• Pasta
  • Cereal
  • Oils / spices /baking items

Zone 3 - living on second shelf

  • Extra liquid items (vniegar / specialty olive oil etc)
  • Canned goods
  • Boxed starches
  • Marinades /sauces

Zone 4 living on top shelf

  • Paper towels (Amazon Bulk)
  • Extra cereal (Costco bulk)
  • refills for item listed below

Zone 5 Cabinets

  • Foils
  • Pots / Pans
  • Useful appliances that I can now use and reach

I played around with the items and the storage and realized my OCD kicked in and I decided that all my spices needed to be in a similar container so I had to transfer them.  So at this point we started ripping out the old shelving.  I thought it would be east but it was not - they had those suckers in strong but I finally was able to take those nasty shelves to the recycling center.  At that point I realized the stark white walls would not work but I did not really want to paint but if I put up new shelves with the white and the fact I had to patch holes it would look like a "lipstick on a pig" situation.

I started trying to think of something then an episode of Property Borthers was talking about faux bricks and I thought that could look cool and then as I researched I found something intriguing - peel and stick wallpaper!  I read the reviews because I loathe wallpaper - I loathe putting it up but I loathe pulling it down more.  This stuff claimed to be easy to put up AND easy to take off.  So I decided I could but one roll and try it out.  I started out at faux brick but then found this faux distressed wood and liked it and ended up buying 4 rolls (later I bought two more because I ran out in a spot and it came in 2's).  Let me say this - it is LIFE CHANGING.  First it is easy to put up, second it is vinyl so you can wipe anything up off it.  Third it looks real.  Okay it does until you touch it but lets be honest it is in a pantry not a deature wall in my house so the fact it is fake works.  It covered the walls and took about 30 minutes to put up.

For the shelves I went to either Home Depot or Lowes and got 12 inch wide 6 foot lumber and painted them and dark grey color - almost black.  I decided on industrail pipe brackets and I have bought them on Etsy before but I needed them fast so I went to Amazon.  We also decided to change out the old flourescent light for something nicer.  After the light and wallpaper went up I installed the shelves (I now love power tools) and put the shelf zones together and then had to wait on the cabinets as they were taking longer than anticipated (Hurricane Dorian so I could not complain too much).

When the cabinets got here I freaked out because I measured for 72 inch cabinets for a 74 inch space - forgot the molding and quarter round - YIKES.  I was like 3/4 of an inch too big.  So I had to pull off the quarter round and then put it back on oce the cabinets were in where it was visible - mental note folks measure from the bottom not the wall!  Cabinets installed as well as the butcher block.  Again I wanted a feeling that this was supposed to be here this was never a laundry space (we took the doors off too) and so I thought the wood counter made more sense.  FInal step was doing the cabinet pulls which was harder than anticipated but I got them on and stepped back and realized - it was now so pretty I did not want the hidden door bookshelf!  I loved it as is!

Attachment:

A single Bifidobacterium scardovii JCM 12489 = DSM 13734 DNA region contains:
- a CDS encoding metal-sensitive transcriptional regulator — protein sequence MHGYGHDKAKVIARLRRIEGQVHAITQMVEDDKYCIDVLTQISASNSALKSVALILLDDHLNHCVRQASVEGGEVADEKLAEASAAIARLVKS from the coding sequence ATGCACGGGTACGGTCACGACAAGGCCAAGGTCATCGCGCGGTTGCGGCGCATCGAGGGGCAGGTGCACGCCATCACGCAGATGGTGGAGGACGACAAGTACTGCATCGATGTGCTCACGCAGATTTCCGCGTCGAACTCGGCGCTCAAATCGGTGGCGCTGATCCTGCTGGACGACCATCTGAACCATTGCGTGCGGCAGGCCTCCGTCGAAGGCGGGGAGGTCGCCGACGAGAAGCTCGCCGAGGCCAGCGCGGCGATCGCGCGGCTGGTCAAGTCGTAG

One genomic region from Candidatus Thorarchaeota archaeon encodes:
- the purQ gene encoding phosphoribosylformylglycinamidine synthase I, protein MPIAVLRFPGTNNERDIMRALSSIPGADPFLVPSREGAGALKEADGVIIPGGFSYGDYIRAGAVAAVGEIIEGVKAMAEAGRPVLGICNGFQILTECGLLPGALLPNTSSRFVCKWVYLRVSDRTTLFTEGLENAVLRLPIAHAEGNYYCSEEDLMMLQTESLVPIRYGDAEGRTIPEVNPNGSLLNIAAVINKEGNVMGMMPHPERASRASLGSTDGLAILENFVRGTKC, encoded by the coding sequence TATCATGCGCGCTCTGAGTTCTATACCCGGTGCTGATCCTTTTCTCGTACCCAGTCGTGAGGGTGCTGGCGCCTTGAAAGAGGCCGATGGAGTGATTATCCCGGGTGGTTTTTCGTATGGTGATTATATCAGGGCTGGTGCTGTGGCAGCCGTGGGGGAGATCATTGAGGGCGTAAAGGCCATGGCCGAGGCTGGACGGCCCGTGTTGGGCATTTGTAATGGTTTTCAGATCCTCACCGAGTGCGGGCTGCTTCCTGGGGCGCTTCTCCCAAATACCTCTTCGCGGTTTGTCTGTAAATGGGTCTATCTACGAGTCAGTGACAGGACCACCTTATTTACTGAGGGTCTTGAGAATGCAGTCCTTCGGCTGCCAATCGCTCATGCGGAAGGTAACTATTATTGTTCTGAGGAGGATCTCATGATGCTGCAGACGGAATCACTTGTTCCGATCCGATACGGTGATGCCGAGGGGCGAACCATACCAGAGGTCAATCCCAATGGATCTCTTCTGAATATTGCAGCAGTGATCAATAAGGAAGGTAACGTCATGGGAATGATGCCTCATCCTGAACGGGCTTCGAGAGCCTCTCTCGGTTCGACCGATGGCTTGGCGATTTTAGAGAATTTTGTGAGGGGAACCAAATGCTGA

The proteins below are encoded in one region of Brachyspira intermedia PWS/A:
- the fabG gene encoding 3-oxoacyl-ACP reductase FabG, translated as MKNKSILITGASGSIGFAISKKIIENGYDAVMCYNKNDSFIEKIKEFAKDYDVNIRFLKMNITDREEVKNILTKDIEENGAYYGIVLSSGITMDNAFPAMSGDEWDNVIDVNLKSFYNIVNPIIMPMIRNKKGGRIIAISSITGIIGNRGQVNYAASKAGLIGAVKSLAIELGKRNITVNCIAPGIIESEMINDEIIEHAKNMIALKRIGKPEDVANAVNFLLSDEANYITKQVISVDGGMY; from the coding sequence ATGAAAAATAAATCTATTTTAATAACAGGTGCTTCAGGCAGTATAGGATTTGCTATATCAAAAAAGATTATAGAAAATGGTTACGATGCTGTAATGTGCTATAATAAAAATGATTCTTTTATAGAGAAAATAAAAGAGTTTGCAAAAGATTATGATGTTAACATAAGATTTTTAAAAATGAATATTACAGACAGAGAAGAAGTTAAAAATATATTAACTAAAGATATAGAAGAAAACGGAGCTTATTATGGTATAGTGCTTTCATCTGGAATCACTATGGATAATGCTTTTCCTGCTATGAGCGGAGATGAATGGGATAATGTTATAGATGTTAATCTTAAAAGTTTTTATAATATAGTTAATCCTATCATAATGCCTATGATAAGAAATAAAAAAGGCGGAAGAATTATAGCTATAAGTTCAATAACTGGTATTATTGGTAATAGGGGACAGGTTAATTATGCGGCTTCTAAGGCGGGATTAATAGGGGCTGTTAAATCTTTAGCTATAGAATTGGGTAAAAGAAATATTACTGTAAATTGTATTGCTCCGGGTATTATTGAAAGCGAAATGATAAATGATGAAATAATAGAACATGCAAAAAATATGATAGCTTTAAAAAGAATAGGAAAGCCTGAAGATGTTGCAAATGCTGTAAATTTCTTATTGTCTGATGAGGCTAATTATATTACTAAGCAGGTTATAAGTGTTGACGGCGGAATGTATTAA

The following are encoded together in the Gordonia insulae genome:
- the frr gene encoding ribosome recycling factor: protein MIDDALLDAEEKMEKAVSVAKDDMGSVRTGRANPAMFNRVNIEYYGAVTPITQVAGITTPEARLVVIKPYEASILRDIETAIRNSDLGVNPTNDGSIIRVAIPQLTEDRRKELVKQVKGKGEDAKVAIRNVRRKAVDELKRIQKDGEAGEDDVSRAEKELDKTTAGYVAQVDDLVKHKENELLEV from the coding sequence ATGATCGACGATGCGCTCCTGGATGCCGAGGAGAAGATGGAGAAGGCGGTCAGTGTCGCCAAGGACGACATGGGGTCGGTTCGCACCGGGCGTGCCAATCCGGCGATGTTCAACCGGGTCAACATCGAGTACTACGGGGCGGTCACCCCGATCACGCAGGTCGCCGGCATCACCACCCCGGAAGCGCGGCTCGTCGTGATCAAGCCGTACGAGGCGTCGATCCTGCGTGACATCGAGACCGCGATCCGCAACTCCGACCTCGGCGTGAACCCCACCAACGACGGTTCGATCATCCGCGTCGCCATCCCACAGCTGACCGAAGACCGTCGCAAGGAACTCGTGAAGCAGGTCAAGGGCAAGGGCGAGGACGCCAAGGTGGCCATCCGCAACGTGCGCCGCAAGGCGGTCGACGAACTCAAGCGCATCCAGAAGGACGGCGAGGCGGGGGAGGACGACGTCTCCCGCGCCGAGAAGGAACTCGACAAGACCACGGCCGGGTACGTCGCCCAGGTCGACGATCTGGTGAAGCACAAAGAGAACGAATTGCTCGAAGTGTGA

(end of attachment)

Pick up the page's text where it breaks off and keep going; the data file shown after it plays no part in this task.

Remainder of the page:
I think all in it was about $1500 with the largest part the cabinetry and I usually try to make decisions on what to do by it either being something I want and know there will be no resale value or if it is something I want that will add value.  I do think this is the former - when / if we sell this pantry will not add any value but it will definitely negate the former negative which was a bit of an eyesore.  It also makes the kitchen feel bigger and solves any lack of storage issue.  So I do feel it was money well spent. 

Everything I did was DIY friendly and probably saved this from being a budget buster if I had to hire people to do this.  I also did some things cheaper and I think better like building my own shelves versius the cheap or really expensive big bx store shelves.  In the end I am not only pleased with this but I think it looks like it is something I would have found on Pinterest or in a model home.  A week in and I did not over shop at Harris Teeter (big sale on rice I resisted) and I actually used my mixer because I could get to it!

Anyway I am going to start adding more bosts on some of the work we are doing - I decided that I will stll do the hidden door idea but will create a wall wine rack inset for the door to the old pantry now housing cleaning supplies.  So that will be next month - stay tuned for that one!

(Note:  I think we will remove the door casing and probably take the drywall above off and make it to look more like an insent but that is not a DIY thing so it will have to wait)

Photo Gallery of the work

Below are links to the things I used (no affiliate links or click bait)

 

Cabinets (Home Depot)

Butcherblock Counter (Home Depot)

Wallpaper (Amazon)

Pasta Storage (Amazon)

Olive oil container (Amazon)

Vegetable Oil container (Amazon)

Spice Jars (Amazon)

Storage Baskets (Amazon)

Shelf Brackets (Amazon)

Spice Rack (Amazon)

Light Fixture (Amazon)

Storage Baskets (Amazon)

Wood Crates (Amazon)

Pasta Storage (Amazon)

Cabinet Pulls (Lowes)

 

Calabrone Australian Shepherds
Copyright © 2019